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ECN Cairngorms site involved in European research suggesting climate change is altering mountain vegetation at the large scale

Researchers at ECN Cairngorms have contributed to a pan-European study of vegetation response to climate change
ECN Cairngorms site involved in European research suggesting climate change is altering mountain vegetation at the large scale

Samples from the Cairngorms were analysed by CEH as part of the study

Climate change is having a more profound effect on alpine vegetation than at first anticipated, according to a study carried out by an international group of researchers and published this week in the journal Nature Climate Change.

The research is the first ever pan-European study of changing mountain vegetation. It was led by  scientists from the Austrian Academy of Sciences and the University of Vienna and involved the ECN Cairngorms site manager, Jan Dick from the NERC Centre for Ecology & Hydrology (CEH).

“Many cold-loving species are literally running out of mountain. In some of the lower mountains in Europe, we could see alpine meadows disappearing and dwarf shrubs taking over within the next few decades”
- Michael Gottfried, GLORIA programme

Biologists from 13 different countries in Europe analysed 867 vegetation samples from 60 different summits sited in all major European mountain systems. This included four summits in the Cairngorms in Scotland, all within the ECN site.  Samples were taken first in 2001 and then again in 2008.

The researchers found strong indications that, at a continental scale, cold-loving plants traditionally found in alpine regions are being pushed out of many habitats by warm-loving plants.

“We expected to find a greater number of warm-loving plants at higher altitudes, but we did not expect to find such a significant change in such a short space of time,” said Michael Gottfried from the Global Observation Research Initiative in Alpine Environments (GLORIA) programme which coordinated the study.

“Many cold-loving species are literally running out of mountain. In some of the lower mountains in Europe, we could see alpine meadows disappearing and dwarf shrubs taking over within the next few decades,” he warned.

The study, which is the largest and most comprehensive of its kind in the world, confirmed that there is a direct link between growing summer temperature and the shift in alpine plant composition. “While regional studies have previously made this link, this is the first time it has been shown on a continental scale,” said Gottfried. This phenomenon, which the GLORIA researchers have called thermophilization, has now been measured and quantified for the first time and is expressed by the researchers as a thermophilization indicator.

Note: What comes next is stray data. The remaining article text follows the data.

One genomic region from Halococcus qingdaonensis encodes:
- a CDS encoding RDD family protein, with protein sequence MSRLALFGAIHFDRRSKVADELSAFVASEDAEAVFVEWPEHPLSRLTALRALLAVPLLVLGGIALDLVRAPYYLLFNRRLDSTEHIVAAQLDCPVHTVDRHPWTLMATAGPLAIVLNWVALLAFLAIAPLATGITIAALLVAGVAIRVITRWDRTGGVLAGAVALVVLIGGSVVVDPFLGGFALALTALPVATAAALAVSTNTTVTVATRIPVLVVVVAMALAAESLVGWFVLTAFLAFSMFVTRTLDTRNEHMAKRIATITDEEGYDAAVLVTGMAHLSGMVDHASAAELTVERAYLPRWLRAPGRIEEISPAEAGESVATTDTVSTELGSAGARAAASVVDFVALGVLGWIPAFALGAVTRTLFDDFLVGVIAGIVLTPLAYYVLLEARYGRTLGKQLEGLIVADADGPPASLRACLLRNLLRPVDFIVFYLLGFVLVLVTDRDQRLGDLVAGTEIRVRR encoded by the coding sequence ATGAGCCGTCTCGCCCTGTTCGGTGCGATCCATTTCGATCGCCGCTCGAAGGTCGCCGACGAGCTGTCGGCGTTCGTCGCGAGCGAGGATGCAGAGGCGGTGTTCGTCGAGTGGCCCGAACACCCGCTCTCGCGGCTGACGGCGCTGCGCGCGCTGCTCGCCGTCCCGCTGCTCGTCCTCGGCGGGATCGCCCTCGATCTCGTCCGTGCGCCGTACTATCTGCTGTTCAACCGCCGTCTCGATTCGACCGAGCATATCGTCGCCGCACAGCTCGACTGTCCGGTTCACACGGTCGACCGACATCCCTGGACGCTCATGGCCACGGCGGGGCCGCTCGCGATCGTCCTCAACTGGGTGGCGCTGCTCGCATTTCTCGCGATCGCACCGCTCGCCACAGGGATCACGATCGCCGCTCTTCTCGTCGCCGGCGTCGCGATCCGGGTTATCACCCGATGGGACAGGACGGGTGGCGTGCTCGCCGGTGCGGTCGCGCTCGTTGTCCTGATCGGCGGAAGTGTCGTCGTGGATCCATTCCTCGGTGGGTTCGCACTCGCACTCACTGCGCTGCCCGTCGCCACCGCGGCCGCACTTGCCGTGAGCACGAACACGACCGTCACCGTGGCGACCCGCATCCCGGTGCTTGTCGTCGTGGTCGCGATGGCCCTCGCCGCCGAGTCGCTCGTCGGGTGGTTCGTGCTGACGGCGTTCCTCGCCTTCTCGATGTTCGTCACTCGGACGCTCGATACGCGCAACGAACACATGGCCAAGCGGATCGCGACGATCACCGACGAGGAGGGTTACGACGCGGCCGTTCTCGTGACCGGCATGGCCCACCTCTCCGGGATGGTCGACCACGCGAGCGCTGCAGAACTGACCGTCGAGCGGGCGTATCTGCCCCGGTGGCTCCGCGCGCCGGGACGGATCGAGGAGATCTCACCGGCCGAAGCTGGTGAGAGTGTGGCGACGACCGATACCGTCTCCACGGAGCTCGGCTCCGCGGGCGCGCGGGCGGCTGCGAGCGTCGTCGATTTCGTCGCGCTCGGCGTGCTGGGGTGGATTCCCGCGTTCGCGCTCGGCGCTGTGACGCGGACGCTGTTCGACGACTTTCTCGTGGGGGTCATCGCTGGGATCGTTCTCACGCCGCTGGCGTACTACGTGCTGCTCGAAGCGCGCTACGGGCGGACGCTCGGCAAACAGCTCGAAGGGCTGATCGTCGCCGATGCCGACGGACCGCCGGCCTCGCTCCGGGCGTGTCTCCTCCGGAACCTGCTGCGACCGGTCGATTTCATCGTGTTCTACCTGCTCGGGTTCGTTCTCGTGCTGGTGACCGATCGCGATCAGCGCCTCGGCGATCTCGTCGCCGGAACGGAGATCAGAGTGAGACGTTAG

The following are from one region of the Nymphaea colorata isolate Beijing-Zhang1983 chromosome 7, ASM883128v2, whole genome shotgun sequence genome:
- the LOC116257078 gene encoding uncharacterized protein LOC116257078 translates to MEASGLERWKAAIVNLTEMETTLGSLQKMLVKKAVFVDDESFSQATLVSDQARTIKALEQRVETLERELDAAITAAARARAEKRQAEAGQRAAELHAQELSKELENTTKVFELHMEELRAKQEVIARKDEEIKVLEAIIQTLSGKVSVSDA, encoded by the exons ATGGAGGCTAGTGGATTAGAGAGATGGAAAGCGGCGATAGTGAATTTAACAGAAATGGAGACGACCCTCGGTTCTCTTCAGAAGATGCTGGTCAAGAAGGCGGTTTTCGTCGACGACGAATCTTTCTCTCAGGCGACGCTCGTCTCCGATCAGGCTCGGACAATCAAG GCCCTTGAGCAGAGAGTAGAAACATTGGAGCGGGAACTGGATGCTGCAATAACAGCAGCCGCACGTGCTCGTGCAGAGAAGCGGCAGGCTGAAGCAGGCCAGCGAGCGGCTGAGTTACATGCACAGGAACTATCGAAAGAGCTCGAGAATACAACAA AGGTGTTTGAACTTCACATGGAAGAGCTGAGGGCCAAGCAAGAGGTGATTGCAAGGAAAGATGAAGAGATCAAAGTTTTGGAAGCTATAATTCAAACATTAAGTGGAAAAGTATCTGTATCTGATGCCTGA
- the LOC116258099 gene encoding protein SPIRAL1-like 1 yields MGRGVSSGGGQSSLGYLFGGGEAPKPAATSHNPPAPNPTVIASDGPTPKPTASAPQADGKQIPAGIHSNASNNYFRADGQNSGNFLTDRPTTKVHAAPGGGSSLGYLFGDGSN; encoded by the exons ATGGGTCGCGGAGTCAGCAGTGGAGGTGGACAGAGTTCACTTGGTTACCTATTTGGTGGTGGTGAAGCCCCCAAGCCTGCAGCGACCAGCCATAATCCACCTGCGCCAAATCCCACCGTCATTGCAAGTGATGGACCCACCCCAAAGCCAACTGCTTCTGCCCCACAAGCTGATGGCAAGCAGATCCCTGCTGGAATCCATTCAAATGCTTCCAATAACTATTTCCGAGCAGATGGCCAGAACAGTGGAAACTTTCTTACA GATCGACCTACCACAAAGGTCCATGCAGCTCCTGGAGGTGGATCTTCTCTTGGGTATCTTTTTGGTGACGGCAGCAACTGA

All 32 of the study’s authors used exactly the same sampling procedures and returned to the same sampling sites, thus enabling a pan-continental comparison to be made for the first time. “We hope that our thermophilization indicator could be used by other research groups around the world and enable a global comparison,” said Harald Pauli, GLORIA’s network coordinator.

The research also showed that the effect is independent of altitude (it is happening at the tree line as well as on high mountain peaks) and latitude (the effect is seen in northern countries such as Scotland as well as southern mountain ranges such those on Crete).

Our work shows that climate change affects even the outer edges of the biosphere,” said Georg Grabherr, chair of the GLORIA programme. “The thermophilization of alpine life zones can never be controlled directly. Adaptation strategies are not an option and we must concentrate on mitigating climate change in order to preserve our biogenetic treasure.”

The Cairngorm catchment is in a pivotal position as its valuable long-term data is not only relevant to this alpine mountain study, but is also used as a research site for Arctic studies. For example, the site is part of the SCANNET network and the EU-funded INTERACT project.

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